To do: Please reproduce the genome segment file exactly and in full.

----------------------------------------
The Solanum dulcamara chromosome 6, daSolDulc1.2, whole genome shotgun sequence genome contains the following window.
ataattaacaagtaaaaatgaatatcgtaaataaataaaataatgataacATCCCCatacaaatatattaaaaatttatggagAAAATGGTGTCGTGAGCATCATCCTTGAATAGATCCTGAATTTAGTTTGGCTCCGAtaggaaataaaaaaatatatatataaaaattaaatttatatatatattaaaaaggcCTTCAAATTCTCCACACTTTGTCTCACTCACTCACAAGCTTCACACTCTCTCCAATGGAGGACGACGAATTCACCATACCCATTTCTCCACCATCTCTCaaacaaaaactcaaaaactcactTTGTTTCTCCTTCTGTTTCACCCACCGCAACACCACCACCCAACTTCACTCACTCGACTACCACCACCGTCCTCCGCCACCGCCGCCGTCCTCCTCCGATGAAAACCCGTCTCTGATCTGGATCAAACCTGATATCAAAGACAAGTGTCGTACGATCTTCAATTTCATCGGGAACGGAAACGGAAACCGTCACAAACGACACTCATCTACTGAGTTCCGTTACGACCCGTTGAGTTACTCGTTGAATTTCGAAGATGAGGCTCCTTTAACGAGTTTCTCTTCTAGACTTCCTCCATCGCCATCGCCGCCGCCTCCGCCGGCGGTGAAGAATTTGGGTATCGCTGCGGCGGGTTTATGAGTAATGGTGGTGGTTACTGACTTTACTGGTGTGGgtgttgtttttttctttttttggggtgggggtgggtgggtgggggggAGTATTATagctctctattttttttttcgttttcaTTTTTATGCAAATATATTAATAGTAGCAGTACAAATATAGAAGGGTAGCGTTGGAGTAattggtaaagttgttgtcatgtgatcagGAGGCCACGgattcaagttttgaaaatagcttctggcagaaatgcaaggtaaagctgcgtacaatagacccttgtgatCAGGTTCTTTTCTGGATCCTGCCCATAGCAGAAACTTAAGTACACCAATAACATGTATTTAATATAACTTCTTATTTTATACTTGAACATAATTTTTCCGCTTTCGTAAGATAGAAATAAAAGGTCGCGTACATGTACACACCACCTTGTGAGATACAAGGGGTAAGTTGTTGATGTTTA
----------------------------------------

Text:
The Solanum dulcamara chromosome 6, daSolDulc1.2, whole genome shotgun sequence genome contains the following window.
ataattaacaagtaaaaatgaatatcgtaaataaataaaataatgataacATCCCCatacaaatatattaaaaatttatggagAAAATGGTGTCGTGAGCATCATCCTTGAATAGATCCTGAATTTAGTTTGGCTCCGAtaggaaataaaaaaatatatatataaaaattaaatttatatatatattaaaaaggcCTTCAAATTCTCCACACTTTGTCTCACTCACTCACAAGCTTCACACTCTCTCCAATGGAGGACGACGAATTCACCATACCCATTTCTCCACCATCTCTCaaacaaaaactcaaaaactcactTTGTTTCTCCTTCTGTTTCACCCACCGCAACACCACCACCCAACTTCACTCACTCGACTACCACCACCGTCCTCCGCCACCGCCGCCGTCCTCCTCCGATGAAAACCCGTCTCTGATCTGGATCAAACCTGATATCAAAGACAAGTGTCGTACGATCTTCAATTTCATCGGGAACGGAAACGGAAACCGTCACAAACGACACTCATCTACTGAGTTCCGTTACGACCCGTTGAGTTACTCGTTGAATTTCGAAGATGAGGCTCCTTTAACGAGTTTCTCTTCTAGACTTCCTCCATCGCCATCGCCGCCGCCTCCGCCGGCGGTGAAGAATTTGGGTATCGCTGCGGCGGGTTTATGAGTAATGGTGGTGGTTACTGACTTTACTGGTGTGGgtgttgtttttttctttttttggggtgggggtgggtgggtgggggggAGTATTATagctctctattttttttttcgttttcaTTTTTATGCAAATATATTAATAGTAGCAGTACAAATATAGAAGGGTAGCGTTGGAGTAattggtaaagttgttgtcatgtgatcagGAGGCCACGgattcaagttttgaaaatagcttctggcagaaatgcaaggtaaagctgcgtacaatagacccttgtgatCAGGTTCTTTTCTGGATCCTGCCCATAGCAGAAACTTAAGTACACCAATAACATGTATTTAATATAACTTCTTATTTTATACTTGAACATAATTTTTCCGCTTTCGTAAGATAGAAATAAAAGGTCGCGTACATGTACACACCACCTTGTGAGATACAAGGGGTAAGTTGTTGATGTTTA